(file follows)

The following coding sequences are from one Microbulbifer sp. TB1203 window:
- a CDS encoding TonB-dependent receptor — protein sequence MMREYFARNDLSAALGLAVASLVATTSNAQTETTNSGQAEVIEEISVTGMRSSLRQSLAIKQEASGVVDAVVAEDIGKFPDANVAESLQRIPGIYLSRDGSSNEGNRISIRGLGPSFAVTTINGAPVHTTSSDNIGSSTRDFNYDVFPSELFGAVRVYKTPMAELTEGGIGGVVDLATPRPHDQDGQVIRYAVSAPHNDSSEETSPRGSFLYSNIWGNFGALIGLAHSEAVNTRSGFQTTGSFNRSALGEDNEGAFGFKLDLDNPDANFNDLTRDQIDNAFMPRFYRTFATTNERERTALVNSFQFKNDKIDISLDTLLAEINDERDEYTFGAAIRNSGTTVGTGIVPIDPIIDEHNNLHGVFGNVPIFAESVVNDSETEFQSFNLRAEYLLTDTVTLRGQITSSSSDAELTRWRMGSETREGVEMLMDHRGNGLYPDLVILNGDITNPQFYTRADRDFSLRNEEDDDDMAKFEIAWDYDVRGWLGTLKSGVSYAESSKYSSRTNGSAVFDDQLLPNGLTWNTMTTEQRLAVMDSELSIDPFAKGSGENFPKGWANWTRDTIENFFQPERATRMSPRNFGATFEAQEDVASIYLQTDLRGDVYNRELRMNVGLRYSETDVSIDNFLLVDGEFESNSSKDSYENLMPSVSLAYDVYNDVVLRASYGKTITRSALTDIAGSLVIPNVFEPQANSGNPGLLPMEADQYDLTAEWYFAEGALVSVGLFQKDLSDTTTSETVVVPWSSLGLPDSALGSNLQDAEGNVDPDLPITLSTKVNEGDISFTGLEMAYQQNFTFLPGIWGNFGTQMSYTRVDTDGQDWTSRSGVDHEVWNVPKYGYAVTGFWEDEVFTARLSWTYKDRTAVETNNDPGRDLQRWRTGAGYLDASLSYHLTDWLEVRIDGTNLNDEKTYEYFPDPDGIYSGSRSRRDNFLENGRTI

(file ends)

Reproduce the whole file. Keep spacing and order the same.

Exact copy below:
The following coding sequences are from one Microbulbifer sp. TB1203 window:
- a CDS encoding TonB-dependent receptor — protein sequence MMREYFARNDLSAALGLAVASLVATTSNAQTETTNSGQAEVIEEISVTGMRSSLRQSLAIKQEASGVVDAVVAEDIGKFPDANVAESLQRIPGIYLSRDGSSNEGNRISIRGLGPSFAVTTINGAPVHTTSSDNIGSSTRDFNYDVFPSELFGAVRVYKTPMAELTEGGIGGVVDLATPRPHDQDGQVIRYAVSAPHNDSSEETSPRGSFLYSNIWGNFGALIGLAHSEAVNTRSGFQTTGSFNRSALGEDNEGAFGFKLDLDNPDANFNDLTRDQIDNAFMPRFYRTFATTNERERTALVNSFQFKNDKIDISLDTLLAEINDERDEYTFGAAIRNSGTTVGTGIVPIDPIIDEHNNLHGVFGNVPIFAESVVNDSETEFQSFNLRAEYLLTDTVTLRGQITSSSSDAELTRWRMGSETREGVEMLMDHRGNGLYPDLVILNGDITNPQFYTRADRDFSLRNEEDDDDMAKFEIAWDYDVRGWLGTLKSGVSYAESSKYSSRTNGSAVFDDQLLPNGLTWNTMTTEQRLAVMDSELSIDPFAKGSGENFPKGWANWTRDTIENFFQPERATRMSPRNFGATFEAQEDVASIYLQTDLRGDVYNRELRMNVGLRYSETDVSIDNFLLVDGEFESNSSKDSYENLMPSVSLAYDVYNDVVLRASYGKTITRSALTDIAGSLVIPNVFEPQANSGNPGLLPMEADQYDLTAEWYFAEGALVSVGLFQKDLSDTTTSETVVVPWSSLGLPDSALGSNLQDAEGNVDPDLPITLSTKVNEGDISFTGLEMAYQQNFTFLPGIWGNFGTQMSYTRVDTDGQDWTSRSGVDHEVWNVPKYGYAVTGFWEDEVFTARLSWTYKDRTAVETNNDPGRDLQRWRTGAGYLDASLSYHLTDWLEVRIDGTNLNDEKTYEYFPDPDGIYSGSRSRRDNFLENGRTI